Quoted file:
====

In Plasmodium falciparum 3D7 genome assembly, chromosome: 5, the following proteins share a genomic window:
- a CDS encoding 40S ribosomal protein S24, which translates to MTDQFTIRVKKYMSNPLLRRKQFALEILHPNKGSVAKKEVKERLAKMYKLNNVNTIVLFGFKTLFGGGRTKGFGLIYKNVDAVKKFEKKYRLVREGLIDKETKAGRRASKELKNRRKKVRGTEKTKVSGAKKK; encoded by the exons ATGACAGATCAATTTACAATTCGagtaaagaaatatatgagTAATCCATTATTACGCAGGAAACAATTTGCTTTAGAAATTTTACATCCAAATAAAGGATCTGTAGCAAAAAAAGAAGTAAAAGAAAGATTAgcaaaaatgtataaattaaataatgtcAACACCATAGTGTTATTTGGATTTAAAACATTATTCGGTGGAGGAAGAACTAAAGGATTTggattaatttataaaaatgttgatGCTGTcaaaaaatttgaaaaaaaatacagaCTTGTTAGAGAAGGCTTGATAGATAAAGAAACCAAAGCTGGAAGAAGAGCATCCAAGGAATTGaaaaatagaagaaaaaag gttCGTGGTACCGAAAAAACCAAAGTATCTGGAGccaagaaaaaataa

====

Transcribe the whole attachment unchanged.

In Plasmodium falciparum 3D7 genome assembly, chromosome: 5, the following proteins share a genomic window:
- a CDS encoding 40S ribosomal protein S24, which translates to MTDQFTIRVKKYMSNPLLRRKQFALEILHPNKGSVAKKEVKERLAKMYKLNNVNTIVLFGFKTLFGGGRTKGFGLIYKNVDAVKKFEKKYRLVREGLIDKETKAGRRASKELKNRRKKVRGTEKTKVSGAKKK; encoded by the exons ATGACAGATCAATTTACAATTCGagtaaagaaatatatgagTAATCCATTATTACGCAGGAAACAATTTGCTTTAGAAATTTTACATCCAAATAAAGGATCTGTAGCAAAAAAAGAAGTAAAAGAAAGATTAgcaaaaatgtataaattaaataatgtcAACACCATAGTGTTATTTGGATTTAAAACATTATTCGGTGGAGGAAGAACTAAAGGATTTggattaatttataaaaatgttgatGCTGTcaaaaaatttgaaaaaaaatacagaCTTGTTAGAGAAGGCTTGATAGATAAAGAAACCAAAGCTGGAAGAAGAGCATCCAAGGAATTGaaaaatagaagaaaaaag gttCGTGGTACCGAAAAAACCAAAGTATCTGGAGccaagaaaaaataa